God's Mysterious Ways: A Light Beyond These Woods
Before we begin, I should point out that I am not a preacher. In fact, while I do believe in God, I do not practice any specific religion. My belief is a person will be judged by his or her deeds, compassion and remorse (or lack there of). It is difficult for me to believe that either the Pope or Gandhi (and possibly both) must be denied entrance into Heaven because one (or both) of them practiced the wrong religion. And I find it equally impossible to believe that a man could live a life willfully and knowingly doing evil, then save himself by repenting at the last minute when faced with certain death.
But I do believe there is something beyond this life and that we move on to it in one way or another after death with full understanding of where we have been and why we were there. I do not believe that while we are here we have more than an inkling of understanding as to where we are going. For that matter, I doubt we really even know why we are here. But I feel certain it must have something to do with learning to appreciate the good in life and understanding the need for respect and compassion in our relationships with others. With that being said, let's see if I can explain why this God I believe in would allow -- or perhaps even directly cause -- some of the tragedy we see in the world.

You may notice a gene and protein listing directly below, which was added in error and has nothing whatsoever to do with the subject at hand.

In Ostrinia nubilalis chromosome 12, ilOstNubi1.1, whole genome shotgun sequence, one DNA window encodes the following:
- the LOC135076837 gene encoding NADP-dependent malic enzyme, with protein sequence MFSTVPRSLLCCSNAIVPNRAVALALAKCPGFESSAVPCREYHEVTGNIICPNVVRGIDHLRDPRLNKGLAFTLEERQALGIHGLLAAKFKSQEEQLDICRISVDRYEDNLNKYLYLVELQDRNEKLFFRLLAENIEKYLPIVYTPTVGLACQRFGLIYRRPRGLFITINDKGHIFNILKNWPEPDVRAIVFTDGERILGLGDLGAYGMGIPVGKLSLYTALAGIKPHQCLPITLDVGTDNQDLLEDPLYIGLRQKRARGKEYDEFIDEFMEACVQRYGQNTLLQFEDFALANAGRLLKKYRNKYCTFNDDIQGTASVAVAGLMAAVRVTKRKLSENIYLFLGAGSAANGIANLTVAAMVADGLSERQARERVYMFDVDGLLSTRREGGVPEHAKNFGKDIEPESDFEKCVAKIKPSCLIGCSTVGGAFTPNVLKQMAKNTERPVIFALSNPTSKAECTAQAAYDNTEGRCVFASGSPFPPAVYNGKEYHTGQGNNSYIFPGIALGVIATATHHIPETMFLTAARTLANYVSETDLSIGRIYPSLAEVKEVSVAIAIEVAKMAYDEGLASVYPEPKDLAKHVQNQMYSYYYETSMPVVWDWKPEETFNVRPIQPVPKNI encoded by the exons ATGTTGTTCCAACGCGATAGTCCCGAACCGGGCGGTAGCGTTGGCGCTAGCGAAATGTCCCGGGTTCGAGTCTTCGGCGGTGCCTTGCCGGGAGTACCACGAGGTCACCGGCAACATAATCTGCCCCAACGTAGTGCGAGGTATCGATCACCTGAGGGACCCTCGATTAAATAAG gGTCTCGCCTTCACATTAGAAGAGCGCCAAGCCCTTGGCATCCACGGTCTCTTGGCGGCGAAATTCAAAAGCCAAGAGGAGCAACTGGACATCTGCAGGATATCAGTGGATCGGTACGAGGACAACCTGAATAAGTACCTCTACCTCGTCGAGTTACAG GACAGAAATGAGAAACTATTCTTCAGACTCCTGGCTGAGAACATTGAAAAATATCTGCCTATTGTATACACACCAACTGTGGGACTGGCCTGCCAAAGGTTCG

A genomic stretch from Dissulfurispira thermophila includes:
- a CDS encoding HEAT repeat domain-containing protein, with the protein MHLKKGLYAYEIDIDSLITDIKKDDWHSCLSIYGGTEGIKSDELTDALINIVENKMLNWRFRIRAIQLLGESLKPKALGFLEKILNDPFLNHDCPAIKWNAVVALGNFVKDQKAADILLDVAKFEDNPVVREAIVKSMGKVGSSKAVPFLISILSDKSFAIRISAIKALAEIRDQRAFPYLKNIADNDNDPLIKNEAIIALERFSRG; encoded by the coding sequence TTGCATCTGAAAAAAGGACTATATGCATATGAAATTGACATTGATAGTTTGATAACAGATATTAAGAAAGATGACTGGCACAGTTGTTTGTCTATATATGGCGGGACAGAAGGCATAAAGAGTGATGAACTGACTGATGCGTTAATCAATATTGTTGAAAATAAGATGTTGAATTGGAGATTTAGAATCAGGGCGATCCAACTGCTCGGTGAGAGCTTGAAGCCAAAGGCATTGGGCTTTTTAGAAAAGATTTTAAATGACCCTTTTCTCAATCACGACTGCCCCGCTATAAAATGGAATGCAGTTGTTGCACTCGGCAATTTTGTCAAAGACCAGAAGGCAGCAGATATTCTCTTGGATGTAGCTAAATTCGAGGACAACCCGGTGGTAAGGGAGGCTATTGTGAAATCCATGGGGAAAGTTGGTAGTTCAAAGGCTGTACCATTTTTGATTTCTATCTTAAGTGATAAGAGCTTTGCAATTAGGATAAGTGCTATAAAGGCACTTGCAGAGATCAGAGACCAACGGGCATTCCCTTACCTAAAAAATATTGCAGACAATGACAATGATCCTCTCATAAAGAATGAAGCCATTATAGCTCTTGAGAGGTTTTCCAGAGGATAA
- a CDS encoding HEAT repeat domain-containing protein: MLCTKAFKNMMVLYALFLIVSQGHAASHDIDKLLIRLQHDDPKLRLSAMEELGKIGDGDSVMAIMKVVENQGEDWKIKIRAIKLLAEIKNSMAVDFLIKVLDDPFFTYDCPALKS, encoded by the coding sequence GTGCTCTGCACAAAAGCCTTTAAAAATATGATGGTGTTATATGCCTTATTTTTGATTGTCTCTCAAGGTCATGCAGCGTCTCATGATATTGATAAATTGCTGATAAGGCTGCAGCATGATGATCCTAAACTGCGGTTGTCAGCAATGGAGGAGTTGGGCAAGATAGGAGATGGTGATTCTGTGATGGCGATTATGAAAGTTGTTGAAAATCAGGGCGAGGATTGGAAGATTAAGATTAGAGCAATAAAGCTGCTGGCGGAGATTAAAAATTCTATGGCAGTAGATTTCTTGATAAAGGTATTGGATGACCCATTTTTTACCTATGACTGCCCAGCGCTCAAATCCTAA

Why Are We Allowed To Question Our Faith?
I suppose the first question we should look at is why doesn't God just make it clearer to man that He is there. Why don't we all have a burning bush in our garden, the power to heal by faith or a miracle every time we need it? If God is all-powerful, why does He allow man, even those most faithful to Him, to suffer indignity, sickness and hunger? Why not simply give us Heaven on Earth? If He is all-knowing, why not just take those who will eventually end up in Heaven there now instead of making them endure life with those who do not believe? Especially when they must live in a world so full of sin, disease and sadness?